Fortitude Fried Chicken Recipe

Fried chicken photo by Mike DelGaudio. Text added by author. Licensed under CC 2.0

Onions, garlic, paprika, these are spices of life that make us strong. They were the classic ingredients of our ancestor’s fried chicken recipes, and we still love to eat them today. Many of the popular soul food dishes from the Southern U.S. grew in popularity because of the necessity of the everyday lives of the slaves. Cornbread and Fried chicken both traveled well for those seeking their freedom via the underground railroad. The Underground Railroad was a complex network of safe houses where runaway slaves could find rest on their way to free states or Canada. The foods were chosen for comfort, fortitude and portability. Over the years it has unfortunately evolved into a problematic stereotype.

Many African-Americans today are tired of these tropes. There was a running joke about it in the video talks Peg Aloi and I did about the Horrors of American Horror Story Coven from a Voodoo and a Pagan perspective. That television show took media myths about Voodoo and Fried Chicken to a whole new level.  I even have a godchild that is so tired of all this he refuses to eat Fried Chicken in public. I did a speaking event once where the organizer thought it was hilarious to leave a rubber chicken in the Voodoo Woman’s bed. However the past has been cruel enough, African-American have historically been treated horribly, and I say it’s high time we had a fried chicken reclaiming.

 

Fortitude Fried Chicken Recipe

There are as many delicious fried chicken recipes as there are cooks. This bird has worn a coat of everything from coconut to pancake mix. This recipe is a combination of ingredients used by my Great-Grandmother mixed with some modern touches.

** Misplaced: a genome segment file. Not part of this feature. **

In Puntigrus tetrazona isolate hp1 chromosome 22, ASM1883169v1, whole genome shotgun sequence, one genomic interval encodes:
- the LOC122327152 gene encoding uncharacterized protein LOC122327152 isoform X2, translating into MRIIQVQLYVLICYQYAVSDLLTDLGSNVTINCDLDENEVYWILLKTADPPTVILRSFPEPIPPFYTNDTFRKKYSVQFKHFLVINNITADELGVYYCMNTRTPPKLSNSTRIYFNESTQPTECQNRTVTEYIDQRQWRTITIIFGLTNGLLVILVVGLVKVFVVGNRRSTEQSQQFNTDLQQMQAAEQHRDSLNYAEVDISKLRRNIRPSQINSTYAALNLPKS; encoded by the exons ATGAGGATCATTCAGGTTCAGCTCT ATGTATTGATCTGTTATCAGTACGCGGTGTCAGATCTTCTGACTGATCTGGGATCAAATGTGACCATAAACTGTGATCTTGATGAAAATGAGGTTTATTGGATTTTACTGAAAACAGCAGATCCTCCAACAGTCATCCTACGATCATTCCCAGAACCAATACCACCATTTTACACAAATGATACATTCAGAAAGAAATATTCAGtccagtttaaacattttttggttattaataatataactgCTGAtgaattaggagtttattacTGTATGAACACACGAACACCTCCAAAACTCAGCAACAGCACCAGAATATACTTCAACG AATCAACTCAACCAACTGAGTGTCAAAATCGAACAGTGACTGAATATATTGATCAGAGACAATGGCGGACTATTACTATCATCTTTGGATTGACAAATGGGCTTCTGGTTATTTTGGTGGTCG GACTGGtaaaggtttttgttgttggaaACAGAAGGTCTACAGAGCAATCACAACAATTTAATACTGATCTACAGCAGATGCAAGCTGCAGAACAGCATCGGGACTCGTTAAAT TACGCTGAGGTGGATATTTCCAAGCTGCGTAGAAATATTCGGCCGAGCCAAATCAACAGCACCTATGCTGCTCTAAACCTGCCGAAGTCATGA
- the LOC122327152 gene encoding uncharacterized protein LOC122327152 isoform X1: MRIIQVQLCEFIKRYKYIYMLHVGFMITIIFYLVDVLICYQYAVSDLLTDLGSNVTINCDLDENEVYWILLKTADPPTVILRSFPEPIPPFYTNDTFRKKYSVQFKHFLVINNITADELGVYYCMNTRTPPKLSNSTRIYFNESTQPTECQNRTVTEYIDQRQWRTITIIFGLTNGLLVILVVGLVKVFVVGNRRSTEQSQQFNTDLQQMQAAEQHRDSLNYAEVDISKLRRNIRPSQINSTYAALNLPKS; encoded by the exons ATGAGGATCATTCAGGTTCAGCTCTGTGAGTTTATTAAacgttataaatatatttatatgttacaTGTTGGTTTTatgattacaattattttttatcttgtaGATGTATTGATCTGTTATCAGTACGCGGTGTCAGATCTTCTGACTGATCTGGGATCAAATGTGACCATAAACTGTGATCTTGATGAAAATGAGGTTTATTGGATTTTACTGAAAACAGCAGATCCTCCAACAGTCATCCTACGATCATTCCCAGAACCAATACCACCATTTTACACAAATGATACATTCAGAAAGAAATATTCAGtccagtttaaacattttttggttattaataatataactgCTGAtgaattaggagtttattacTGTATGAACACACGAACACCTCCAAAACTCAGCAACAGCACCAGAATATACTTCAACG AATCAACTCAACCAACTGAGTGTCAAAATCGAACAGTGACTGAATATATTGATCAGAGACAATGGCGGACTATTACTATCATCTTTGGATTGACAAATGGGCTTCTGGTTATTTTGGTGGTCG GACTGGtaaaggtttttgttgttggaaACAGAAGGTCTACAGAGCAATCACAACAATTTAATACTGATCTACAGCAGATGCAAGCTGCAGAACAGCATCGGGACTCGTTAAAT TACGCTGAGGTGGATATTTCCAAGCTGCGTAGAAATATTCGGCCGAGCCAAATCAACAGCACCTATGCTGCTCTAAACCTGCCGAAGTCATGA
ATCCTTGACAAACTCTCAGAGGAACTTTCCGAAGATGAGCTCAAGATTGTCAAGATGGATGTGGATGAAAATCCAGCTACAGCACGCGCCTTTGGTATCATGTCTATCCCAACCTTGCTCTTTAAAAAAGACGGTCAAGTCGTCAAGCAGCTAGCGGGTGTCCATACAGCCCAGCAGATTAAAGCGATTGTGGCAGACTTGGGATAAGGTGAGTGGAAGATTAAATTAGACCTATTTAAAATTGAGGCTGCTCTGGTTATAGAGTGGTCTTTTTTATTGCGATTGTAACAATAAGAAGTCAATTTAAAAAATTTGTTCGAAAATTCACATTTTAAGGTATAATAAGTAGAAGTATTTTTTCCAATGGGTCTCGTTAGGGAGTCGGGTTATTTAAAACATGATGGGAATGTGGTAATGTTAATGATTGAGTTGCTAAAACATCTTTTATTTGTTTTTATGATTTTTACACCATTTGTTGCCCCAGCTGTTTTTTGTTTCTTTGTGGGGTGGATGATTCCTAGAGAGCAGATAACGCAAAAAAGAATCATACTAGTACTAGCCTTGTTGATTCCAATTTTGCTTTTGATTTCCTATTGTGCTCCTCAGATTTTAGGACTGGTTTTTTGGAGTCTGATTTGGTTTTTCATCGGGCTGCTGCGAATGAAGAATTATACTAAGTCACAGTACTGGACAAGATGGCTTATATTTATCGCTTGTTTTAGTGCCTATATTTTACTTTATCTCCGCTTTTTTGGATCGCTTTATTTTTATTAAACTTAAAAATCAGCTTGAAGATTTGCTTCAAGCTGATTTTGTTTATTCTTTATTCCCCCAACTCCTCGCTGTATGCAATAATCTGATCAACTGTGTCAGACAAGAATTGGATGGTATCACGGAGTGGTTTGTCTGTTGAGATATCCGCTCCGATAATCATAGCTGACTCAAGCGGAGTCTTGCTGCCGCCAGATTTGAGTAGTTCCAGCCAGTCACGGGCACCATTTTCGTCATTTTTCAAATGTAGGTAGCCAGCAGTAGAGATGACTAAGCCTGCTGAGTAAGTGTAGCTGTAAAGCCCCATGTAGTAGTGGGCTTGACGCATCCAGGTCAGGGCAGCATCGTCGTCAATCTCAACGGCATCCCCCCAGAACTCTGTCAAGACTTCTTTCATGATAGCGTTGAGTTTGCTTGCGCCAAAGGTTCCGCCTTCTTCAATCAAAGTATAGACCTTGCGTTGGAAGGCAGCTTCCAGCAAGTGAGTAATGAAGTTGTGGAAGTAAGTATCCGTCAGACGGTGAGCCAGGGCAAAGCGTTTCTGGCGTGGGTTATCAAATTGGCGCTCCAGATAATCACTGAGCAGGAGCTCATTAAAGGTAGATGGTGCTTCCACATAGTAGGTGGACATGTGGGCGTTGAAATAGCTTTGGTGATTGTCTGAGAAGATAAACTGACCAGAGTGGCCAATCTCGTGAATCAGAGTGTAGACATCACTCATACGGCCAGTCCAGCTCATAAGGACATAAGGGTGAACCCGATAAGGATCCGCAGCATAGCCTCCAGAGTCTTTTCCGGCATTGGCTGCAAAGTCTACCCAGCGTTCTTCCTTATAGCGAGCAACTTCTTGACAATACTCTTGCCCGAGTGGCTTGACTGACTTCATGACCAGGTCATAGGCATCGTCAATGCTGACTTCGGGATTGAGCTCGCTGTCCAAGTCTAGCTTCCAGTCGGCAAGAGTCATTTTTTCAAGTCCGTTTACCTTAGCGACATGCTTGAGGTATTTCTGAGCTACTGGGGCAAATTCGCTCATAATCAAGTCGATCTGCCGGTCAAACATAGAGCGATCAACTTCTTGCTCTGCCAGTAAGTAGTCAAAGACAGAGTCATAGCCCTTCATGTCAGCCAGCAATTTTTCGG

1 lb. Chicken pieces (breasts, legs, whatever you like)

¾ cup flour

¼ tsp garlic powder

½ tsp onion powder

3 tbs. Paprika

½ tsp. White and black pepper ground

1 tsp. Fresh parsley, minced fine

pinch salt

1 cup buttermilk

Grapeseed oil for frying

 

Clean chicken and pat dry. Place chicken in a bowl and cover with buttermilk. Let sit in the refrigerator for two or more hours. Place remaining dry ingredients in a large plastic bowl and mix well. Drain chicken and place into bag. Shake well to coat. Heat frying oil in a large pan or fryer. When the oil is warn enough to brown a cube of bread quickly, add chicken in a single layer and fry 5-10 minutes on each side. Frying time will depend on size of pieces and temperature of the oil. Fried chicken is a challenge to cook, and I have seen many a reality show contestant go home trying to make this classic recipe. Make sure juice of chicken runs clear when poked with a folk. Remove chicken from pan and drain on brown paper. Eat as soon as possible, or freeze for those trips down the road.

For more classic recipes from the old worlds and new check out The African-American Ritual Cookbook by Lilith Dorsey and Enjoy!

 

About Lilith Dorsey

Lilith Dorsey M.A. , hails from many magickal traditions, including Celtic, Afro-Caribbean, and Native American spirituality. Her traditional education focused on Plant Science, Anthropology, and Film at the University of R.I, New York University and the University of London, and her magickal training includes numerous initiations in Santeria also known as Lucumi, Haitian Vodoun, and New Orleans Voodoo. Lilith Dorsey is a Voodoo Priestess and in that capacity has been doing successful magick since 1991 for patrons, is editor/publisher of Oshun-African Magickal Quarterly , filmmaker of the experimental documentary Bodies of Water :Voodoo Identity and Tranceformation, author of Voodoo and Afro-Caribbean Paganism and The African-American Ritual Cookbook, and choreographer for jazz legend Dr. John's "Night Tripper" Voodoo Show. She believes good ritual should be fun and innovative, and to that end she led the first ever Voodoo Zombie Silent Rave Ritual in July 2013, complete with confused Thriller flash mob.


CLOSE | X

HIDE | X